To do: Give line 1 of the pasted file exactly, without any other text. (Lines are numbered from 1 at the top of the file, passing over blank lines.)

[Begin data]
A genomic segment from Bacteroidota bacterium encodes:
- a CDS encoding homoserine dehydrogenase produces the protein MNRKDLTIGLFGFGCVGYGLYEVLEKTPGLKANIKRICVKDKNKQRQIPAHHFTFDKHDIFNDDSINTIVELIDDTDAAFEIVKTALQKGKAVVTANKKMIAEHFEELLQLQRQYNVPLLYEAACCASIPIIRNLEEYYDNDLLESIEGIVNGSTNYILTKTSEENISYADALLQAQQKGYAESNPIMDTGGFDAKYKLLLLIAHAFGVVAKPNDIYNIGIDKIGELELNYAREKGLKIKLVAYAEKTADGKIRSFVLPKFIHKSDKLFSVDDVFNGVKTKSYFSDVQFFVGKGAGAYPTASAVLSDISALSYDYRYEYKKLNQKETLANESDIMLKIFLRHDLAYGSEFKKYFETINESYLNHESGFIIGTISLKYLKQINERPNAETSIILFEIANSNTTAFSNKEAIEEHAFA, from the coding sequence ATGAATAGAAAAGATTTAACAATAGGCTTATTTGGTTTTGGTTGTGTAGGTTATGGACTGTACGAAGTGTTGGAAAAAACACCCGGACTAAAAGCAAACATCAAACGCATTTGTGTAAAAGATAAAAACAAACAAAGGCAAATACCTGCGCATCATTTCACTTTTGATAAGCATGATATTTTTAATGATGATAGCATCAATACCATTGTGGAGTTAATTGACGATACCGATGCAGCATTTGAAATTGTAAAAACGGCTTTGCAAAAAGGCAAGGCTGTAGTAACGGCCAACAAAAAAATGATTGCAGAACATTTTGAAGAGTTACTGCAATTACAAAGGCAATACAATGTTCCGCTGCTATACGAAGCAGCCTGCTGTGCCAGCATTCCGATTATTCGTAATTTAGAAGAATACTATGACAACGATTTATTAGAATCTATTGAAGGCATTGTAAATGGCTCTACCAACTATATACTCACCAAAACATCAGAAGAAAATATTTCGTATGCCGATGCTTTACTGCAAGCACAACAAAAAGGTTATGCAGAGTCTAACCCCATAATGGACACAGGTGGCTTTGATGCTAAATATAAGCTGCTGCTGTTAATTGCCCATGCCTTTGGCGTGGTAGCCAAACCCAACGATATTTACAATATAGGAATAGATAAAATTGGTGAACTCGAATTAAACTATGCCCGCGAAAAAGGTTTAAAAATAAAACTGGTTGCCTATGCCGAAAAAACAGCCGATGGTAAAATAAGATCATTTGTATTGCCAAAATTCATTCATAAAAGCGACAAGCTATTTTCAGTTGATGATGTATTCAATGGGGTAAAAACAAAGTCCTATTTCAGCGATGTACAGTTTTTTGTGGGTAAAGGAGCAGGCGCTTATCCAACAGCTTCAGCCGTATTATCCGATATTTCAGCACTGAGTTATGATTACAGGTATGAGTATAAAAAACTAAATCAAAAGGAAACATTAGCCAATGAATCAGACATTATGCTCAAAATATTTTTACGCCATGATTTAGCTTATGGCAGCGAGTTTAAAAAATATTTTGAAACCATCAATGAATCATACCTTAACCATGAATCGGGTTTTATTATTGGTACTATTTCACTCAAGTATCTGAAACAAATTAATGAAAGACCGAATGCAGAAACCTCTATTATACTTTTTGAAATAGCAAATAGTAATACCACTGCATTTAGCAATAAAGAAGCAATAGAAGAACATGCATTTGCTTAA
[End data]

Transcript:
A genomic segment from Bacteroidota bacterium encodes: